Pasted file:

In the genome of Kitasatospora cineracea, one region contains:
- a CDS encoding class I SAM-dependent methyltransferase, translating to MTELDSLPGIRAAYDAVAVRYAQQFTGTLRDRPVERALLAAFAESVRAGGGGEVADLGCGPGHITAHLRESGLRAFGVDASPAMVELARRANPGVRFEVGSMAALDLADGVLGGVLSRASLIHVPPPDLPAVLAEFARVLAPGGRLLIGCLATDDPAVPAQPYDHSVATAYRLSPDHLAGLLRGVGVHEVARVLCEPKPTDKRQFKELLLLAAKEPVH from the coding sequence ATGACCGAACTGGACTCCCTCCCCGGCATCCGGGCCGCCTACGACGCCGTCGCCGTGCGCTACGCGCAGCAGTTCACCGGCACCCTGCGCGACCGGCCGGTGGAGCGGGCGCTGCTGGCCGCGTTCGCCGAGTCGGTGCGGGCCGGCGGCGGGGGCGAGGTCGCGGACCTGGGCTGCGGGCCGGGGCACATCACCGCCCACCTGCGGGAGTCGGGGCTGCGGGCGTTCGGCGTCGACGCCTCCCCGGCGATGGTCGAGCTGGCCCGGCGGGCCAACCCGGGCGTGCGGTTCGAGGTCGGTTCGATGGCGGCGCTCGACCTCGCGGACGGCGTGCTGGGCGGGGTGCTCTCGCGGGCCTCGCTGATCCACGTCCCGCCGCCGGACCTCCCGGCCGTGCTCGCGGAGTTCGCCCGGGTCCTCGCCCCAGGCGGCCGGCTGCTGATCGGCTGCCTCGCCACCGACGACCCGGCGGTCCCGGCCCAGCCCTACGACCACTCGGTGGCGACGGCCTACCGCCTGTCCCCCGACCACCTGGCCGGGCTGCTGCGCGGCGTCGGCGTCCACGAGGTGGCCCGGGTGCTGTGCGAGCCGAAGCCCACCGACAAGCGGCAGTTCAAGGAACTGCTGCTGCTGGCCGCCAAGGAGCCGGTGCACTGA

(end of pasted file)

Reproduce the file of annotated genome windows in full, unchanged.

In the genome of Kitasatospora cineracea, one region contains:
- a CDS encoding class I SAM-dependent methyltransferase, translating to MTELDSLPGIRAAYDAVAVRYAQQFTGTLRDRPVERALLAAFAESVRAGGGGEVADLGCGPGHITAHLRESGLRAFGVDASPAMVELARRANPGVRFEVGSMAALDLADGVLGGVLSRASLIHVPPPDLPAVLAEFARVLAPGGRLLIGCLATDDPAVPAQPYDHSVATAYRLSPDHLAGLLRGVGVHEVARVLCEPKPTDKRQFKELLLLAAKEPVH from the coding sequence ATGACCGAACTGGACTCCCTCCCCGGCATCCGGGCCGCCTACGACGCCGTCGCCGTGCGCTACGCGCAGCAGTTCACCGGCACCCTGCGCGACCGGCCGGTGGAGCGGGCGCTGCTGGCCGCGTTCGCCGAGTCGGTGCGGGCCGGCGGCGGGGGCGAGGTCGCGGACCTGGGCTGCGGGCCGGGGCACATCACCGCCCACCTGCGGGAGTCGGGGCTGCGGGCGTTCGGCGTCGACGCCTCCCCGGCGATGGTCGAGCTGGCCCGGCGGGCCAACCCGGGCGTGCGGTTCGAGGTCGGTTCGATGGCGGCGCTCGACCTCGCGGACGGCGTGCTGGGCGGGGTGCTCTCGCGGGCCTCGCTGATCCACGTCCCGCCGCCGGACCTCCCGGCCGTGCTCGCGGAGTTCGCCCGGGTCCTCGCCCCAGGCGGCCGGCTGCTGATCGGCTGCCTCGCCACCGACGACCCGGCGGTCCCGGCCCAGCCCTACGACCACTCGGTGGCGACGGCCTACCGCCTGTCCCCCGACCACCTGGCCGGGCTGCTGCGCGGCGTCGGCGTCCACGAGGTGGCCCGGGTGCTGTGCGAGCCGAAGCCCACCGACAAGCGGCAGTTCAAGGAACTGCTGCTGCTGGCCGCCAAGGAGCCGGTGCACTGA